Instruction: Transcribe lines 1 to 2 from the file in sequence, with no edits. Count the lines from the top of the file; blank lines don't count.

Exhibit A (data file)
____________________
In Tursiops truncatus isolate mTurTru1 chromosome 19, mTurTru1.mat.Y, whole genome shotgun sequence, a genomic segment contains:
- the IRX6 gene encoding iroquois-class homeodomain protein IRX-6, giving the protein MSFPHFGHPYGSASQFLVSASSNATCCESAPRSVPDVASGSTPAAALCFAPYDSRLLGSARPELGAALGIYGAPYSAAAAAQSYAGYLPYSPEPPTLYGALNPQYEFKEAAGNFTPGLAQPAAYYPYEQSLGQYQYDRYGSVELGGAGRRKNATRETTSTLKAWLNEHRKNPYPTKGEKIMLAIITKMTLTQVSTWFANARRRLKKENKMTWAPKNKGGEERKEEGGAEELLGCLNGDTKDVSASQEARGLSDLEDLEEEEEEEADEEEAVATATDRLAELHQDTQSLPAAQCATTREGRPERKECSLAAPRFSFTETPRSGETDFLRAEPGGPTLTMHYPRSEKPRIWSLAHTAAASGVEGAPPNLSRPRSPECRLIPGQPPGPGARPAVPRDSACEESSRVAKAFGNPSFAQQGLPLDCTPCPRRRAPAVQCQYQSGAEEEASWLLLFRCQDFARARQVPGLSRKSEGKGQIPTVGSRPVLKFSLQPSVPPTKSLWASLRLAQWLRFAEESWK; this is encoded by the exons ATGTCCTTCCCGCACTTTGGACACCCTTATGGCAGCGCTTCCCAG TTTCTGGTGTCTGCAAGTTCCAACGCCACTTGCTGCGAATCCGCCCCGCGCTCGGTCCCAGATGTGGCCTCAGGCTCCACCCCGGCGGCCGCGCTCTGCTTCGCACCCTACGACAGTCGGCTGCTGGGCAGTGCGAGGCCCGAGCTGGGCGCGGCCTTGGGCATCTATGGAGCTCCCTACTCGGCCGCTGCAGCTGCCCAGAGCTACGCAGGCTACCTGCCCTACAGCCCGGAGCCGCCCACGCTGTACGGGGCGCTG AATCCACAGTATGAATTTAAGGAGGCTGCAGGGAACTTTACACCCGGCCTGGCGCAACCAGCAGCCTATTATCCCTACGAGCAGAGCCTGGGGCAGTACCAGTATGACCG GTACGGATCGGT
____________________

In Tursiops truncatus isolate mTurTru1 chromosome 19, mTurTru1.mat.Y, whole genome shotgun sequence, a genomic segment contains:
- the IRX6 gene encoding iroquois-class homeodomain protein IRX-6, giving the protein MSFPHFGHPYGSASQFLVSASSNATCCESAPRSVPDVASGSTPAAALCFAPYDSRLLGSARPELGAALGIYGAPYSAAAAAQSYAGYLPYSPEPPTLYGALNPQYEFKEAAGNFTPGLAQPAAYYPYEQSLGQYQYDRYGSVELGGAGRRKNATRETTSTLKAWLNEHRKNPYPTKGEKIMLAIITKMTLTQVSTWFANARRRLKKENKMTWAPKNKGGEERKEEGGAEELLGCLNGDTKDVSASQEARGLSDLEDLEEEEEEEADEEEAVATATDRLAELHQDTQSLPAAQCATTREGRPERKECSLAAPRFSFTETPRSGETDFLRAEPGGPTLTMHYPRSEKPRIWSLAHTAAASGVEGAPPNLSRPRSPECRLIPGQPPGPGARPAVPRDSACEESSRVAKAFGNPSFAQQGLPLDCTPCPRRRAPAVQCQYQSGAEEEASWLLLFRCQDFARARQVPGLSRKSEGKGQIPTVGSRPVLKFSLQPSVPPTKSLWASLRLAQWLRFAEESWK; this is encoded by the exons ATGTCCTTCCCGCACTTTGGACACCCTTATGGCAGCGCTTCCCAG TTTCTGGTGTCTGCAAGTTCCAACGCCACTTGCTGCGAATCCGCCCCGCGCTCGGTCCCAGATGTGGCCTCAGGCTCCACCCCGGCGGCCGCGCTCTGCTTCGCACCCTACGACAGTCGGCTGCTGGGCAGTGCGAGGCCCGAGCTGGGCGCGGCCTTGGGCATCTATGGAGCTCCCTACTCGGCCGCTGCAGCTGCCCAGAGCTACGCAGGCTACCTGCCCTACAGCCCGGAGCCGCCCACGCTGTACGGGGCGCTG AATCCACAGTATGAATTTAAGGAGGCTGCAGGGAACTTTACACCCGGCCTGGCGCAACCAGCAGCCTATTATCCCTACGAGCAGAGCCTGGGGCAGTACCAGTATGACCG GTACGGATCGGT